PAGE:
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Loving Summer by Carole Brungar

Loving Summer is the fourth novel in the ‘Return to Nam’ series centred around the conflict in Vietnam in the 1960s, but you don’t need to read the other books to enjoy this novel.

Corporal Scott Taylor is on a tour of duty in Vietnam when he receives a card from a stranger that will change his life forever. A school in NZ has asked students to write cards to the soldiers, and the card addressed to him is from Summer Bryant.

Summer has been brought up by her parents to be a hippie and to appreciate the freedom of a transient life and living in different communes. She’s against the war in Vietnam, but somehow Scott and Summer discover they have a connection, and they end up being regular pen-pals, each of them sharing the ups and downs of their lives with each other. Scott is worried that his marriage is in trouble, which seems to be justified when he finally comes home to a frosty reception. Summer falls in love with a young man, but then tragedy strikes, and she has to learn to rebuild her life over.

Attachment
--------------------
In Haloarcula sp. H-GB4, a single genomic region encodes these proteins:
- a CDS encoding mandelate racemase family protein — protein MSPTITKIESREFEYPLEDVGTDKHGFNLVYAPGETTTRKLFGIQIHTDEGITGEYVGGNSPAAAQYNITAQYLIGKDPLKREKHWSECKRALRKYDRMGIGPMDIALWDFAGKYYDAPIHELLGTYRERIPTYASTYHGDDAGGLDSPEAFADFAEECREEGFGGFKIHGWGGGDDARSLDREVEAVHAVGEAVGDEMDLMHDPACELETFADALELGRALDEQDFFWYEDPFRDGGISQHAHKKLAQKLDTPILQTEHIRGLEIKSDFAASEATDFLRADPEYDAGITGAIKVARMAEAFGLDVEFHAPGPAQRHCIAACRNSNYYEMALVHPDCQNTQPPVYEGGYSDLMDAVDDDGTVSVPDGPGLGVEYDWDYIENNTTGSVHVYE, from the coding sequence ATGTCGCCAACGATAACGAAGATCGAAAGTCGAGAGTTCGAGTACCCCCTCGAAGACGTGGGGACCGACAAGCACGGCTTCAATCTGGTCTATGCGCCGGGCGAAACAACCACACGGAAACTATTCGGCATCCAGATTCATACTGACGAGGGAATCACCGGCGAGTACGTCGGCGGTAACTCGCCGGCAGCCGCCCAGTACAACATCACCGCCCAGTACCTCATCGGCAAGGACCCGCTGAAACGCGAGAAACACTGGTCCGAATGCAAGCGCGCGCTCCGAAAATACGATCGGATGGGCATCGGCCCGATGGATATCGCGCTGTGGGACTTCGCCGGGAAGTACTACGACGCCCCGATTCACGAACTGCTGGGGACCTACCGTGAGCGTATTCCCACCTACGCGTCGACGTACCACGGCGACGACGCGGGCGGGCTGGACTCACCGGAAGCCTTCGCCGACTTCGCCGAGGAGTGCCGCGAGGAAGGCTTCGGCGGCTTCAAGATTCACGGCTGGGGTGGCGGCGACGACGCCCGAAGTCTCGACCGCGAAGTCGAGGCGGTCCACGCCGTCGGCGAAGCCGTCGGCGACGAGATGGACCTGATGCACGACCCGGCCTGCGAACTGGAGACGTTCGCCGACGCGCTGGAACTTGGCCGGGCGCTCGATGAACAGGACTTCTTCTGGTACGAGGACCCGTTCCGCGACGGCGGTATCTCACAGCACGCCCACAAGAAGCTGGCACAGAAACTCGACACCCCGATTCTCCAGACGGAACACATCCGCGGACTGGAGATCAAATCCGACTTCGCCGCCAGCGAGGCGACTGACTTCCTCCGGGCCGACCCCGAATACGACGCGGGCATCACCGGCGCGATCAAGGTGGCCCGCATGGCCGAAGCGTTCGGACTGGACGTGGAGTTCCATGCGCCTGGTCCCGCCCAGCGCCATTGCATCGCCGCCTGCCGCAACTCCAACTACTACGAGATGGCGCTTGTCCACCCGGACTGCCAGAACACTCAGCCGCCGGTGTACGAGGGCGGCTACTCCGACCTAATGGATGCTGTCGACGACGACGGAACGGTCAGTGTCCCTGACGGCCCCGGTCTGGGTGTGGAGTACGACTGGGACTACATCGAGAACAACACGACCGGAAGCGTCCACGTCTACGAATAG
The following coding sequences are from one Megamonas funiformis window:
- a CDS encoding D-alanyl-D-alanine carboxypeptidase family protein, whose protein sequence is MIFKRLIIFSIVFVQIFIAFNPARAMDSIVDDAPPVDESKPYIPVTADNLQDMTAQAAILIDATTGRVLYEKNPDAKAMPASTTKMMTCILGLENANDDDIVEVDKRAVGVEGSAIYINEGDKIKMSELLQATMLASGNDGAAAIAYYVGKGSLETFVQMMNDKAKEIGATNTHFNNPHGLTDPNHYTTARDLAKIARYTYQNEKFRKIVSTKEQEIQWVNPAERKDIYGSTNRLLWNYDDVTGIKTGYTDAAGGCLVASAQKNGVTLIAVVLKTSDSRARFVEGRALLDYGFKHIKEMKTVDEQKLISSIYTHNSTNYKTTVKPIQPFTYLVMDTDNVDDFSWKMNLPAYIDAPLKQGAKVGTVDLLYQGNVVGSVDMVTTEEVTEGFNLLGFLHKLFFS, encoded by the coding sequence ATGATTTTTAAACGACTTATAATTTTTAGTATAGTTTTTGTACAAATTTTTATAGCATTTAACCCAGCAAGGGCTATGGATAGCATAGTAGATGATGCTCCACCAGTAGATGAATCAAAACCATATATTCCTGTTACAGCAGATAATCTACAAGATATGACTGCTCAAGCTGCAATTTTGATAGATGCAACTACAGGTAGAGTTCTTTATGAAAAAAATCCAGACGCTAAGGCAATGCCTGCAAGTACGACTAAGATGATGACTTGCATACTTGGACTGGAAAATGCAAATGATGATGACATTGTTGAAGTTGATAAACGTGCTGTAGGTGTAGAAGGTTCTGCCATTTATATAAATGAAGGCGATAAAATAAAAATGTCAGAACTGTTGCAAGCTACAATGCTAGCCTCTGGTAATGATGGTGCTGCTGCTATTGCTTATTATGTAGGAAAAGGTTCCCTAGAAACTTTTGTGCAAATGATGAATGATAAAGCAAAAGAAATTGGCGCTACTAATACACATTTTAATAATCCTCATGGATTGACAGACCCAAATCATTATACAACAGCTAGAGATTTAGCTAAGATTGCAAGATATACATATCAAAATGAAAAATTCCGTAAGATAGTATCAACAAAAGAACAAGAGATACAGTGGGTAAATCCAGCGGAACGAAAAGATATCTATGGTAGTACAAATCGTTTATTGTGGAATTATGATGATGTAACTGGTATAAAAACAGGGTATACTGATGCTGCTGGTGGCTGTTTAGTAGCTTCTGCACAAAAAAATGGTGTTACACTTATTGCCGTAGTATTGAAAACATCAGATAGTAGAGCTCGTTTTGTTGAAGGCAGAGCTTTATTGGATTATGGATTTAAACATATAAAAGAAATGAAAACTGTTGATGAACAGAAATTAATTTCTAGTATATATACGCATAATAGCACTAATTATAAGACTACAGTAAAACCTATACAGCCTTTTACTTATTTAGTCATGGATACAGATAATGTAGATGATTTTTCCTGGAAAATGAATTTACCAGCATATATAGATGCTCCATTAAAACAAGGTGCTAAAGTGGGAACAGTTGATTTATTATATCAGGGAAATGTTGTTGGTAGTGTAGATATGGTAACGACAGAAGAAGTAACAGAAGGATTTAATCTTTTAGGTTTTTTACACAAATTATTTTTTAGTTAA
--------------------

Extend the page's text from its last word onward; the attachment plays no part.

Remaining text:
This is historical fiction that is very well done, as the story alternates between Scott and Summer points of view. It’s undoubtedly a romance novel, but the two main protagonists don’t meet in person until much later in the story. There is a twist at the end that I can’t mention without it being a spoiler – but I can say that the plot moves from the conflict in Vietnam to a much more personal battle at home in New Zealand.

Loving Summer is a page-turning read, with a compelling love story at its core. I think it’s Carole Brungar’s best book to date!

Reviewer: Karen McMillan